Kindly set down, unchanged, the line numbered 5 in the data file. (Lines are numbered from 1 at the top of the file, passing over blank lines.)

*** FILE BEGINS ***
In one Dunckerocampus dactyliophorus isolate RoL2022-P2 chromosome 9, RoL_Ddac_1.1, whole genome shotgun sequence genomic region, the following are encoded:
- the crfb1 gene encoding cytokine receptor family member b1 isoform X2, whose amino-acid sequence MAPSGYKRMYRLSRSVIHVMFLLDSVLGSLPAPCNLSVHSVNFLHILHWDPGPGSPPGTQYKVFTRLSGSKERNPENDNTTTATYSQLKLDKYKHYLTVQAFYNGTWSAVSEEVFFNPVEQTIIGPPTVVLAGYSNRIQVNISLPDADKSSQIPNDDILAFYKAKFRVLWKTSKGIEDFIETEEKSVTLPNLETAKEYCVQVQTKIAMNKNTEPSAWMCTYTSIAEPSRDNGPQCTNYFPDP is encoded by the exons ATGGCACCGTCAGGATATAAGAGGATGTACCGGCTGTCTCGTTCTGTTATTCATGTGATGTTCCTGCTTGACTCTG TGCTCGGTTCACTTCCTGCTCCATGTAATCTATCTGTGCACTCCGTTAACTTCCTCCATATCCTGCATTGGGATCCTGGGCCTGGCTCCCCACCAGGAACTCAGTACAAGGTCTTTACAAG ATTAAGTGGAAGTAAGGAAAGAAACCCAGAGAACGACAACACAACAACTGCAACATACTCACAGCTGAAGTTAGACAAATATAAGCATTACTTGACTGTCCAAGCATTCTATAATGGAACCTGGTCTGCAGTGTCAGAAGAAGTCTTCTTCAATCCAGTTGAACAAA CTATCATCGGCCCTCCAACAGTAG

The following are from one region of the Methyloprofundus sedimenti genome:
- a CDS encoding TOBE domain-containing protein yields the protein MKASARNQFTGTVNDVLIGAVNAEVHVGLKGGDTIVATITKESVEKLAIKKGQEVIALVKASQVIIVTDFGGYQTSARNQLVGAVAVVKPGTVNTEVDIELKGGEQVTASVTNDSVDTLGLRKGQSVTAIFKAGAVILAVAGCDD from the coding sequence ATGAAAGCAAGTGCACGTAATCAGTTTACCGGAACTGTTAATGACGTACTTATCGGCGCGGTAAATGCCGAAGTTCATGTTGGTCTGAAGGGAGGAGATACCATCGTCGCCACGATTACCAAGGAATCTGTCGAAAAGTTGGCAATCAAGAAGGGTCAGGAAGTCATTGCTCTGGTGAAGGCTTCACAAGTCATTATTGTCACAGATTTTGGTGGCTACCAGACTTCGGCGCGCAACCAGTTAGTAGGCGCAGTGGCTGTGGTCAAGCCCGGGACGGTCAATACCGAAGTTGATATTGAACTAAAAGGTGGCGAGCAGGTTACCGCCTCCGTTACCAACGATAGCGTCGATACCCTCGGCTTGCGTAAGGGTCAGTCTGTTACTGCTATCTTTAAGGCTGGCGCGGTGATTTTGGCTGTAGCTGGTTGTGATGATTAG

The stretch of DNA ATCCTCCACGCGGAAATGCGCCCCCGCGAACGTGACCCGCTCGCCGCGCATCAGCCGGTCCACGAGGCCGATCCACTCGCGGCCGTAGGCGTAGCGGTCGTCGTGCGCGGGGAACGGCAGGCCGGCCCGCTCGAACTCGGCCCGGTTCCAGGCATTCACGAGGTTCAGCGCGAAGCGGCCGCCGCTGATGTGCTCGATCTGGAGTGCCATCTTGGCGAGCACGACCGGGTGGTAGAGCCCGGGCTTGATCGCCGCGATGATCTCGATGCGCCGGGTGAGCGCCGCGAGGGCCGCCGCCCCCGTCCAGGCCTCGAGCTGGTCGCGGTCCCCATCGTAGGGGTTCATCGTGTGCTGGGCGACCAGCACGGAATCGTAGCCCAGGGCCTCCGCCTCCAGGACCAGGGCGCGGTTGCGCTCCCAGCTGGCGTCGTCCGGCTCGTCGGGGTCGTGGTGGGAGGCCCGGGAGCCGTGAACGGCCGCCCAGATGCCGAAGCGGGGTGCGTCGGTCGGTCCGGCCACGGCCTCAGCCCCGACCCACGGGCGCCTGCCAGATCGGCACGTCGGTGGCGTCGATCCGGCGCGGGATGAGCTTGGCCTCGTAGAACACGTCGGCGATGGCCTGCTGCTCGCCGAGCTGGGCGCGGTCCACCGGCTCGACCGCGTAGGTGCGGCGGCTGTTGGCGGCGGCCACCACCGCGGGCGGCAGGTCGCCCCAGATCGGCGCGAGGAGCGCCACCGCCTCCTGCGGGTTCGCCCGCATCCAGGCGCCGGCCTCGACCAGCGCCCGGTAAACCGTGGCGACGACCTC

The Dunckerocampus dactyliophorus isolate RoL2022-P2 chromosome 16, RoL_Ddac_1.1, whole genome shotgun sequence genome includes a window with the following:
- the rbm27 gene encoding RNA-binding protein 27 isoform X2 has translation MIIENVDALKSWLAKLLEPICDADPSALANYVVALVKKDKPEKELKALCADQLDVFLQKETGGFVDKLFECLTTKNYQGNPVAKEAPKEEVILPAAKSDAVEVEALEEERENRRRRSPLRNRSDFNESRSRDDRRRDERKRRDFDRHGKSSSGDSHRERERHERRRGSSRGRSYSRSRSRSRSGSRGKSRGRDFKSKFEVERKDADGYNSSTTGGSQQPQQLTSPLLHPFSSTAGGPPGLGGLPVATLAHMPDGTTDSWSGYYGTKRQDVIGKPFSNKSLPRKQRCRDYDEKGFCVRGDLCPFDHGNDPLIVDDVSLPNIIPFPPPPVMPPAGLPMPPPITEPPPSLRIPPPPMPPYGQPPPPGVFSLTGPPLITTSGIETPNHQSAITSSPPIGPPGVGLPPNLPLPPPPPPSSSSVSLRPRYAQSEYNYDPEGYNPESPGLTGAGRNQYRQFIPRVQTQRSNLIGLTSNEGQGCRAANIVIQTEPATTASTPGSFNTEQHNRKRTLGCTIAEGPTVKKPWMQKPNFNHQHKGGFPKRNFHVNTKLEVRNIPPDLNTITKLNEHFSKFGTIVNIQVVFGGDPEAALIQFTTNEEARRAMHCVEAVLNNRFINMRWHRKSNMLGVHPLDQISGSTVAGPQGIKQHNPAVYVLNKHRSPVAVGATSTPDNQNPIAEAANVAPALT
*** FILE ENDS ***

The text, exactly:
The stretch of DNA ATCCTCCACGCGGAAATGCGCCCCCGCGAACGTGACCCGCTCGCCGCGCATCAGCCGGTCCACGAGGCCGATCCACTCGCGGCCGTAGGCGTAGCGGTCGTCGTGCGCGGGGAACGGCAGGCCGGCCCGCTCGAACTCGGCCCGGTTCCAGGCATTCACGAGGTTCAGCGCGAAGCGGCCGCCGCTGATGTGCTCGATCTGGAGTGCCATCTTGGCGAGCACGACCGGGTGGTAGAGCCCGGGCTTGATCGCCGCGATGATCTCGATGCGCCGGGTGAGCGCCGCGAGGGCCGCCGCCCCCGTCCAGGCCTCGAGCTGGTCGCGGTCCCCATCGTAGGGGTTCATCGTGTGCTGGGCGACCAGCACGGAATCGTAGCCCAGGGCCTCCGCCTCCAGGACCAGGGCGCGGTTGCGCTCCCAGCTGGCGTCGTCCGGCTCGTCGGGGTCGTGGTGGGAGGCCCGGGAGCCGTGAACGGCCGCCCAGATGCCGAAGCGGGGTGCGTCGGTCGGTCCGGCCACGGCCTCAGCCCCGACCCACGGGCGCCTGCCAGATCGGCACGTCGGTGGCGTCGATCCGGCGCGGGATGAGCTTGGCCTCGTAGAACACGTCGGCGATGGCCTGCTGCTCGCCGAGCTGGGCGCGGTCCACCGGCTCGACCGCGTAGGTGCGGCGGCTGTTGGCGGCGGCCACCACCGCGGGCGGCAGGTCGCCCCAGATCGGCGCGAGGAGCGCCACCGCCTCCTGCGGGTTCGCCCGCATCCAGGCGCCGGCCTCGACCAGCGCCCGGTAAACCGTGGCGACGACCTC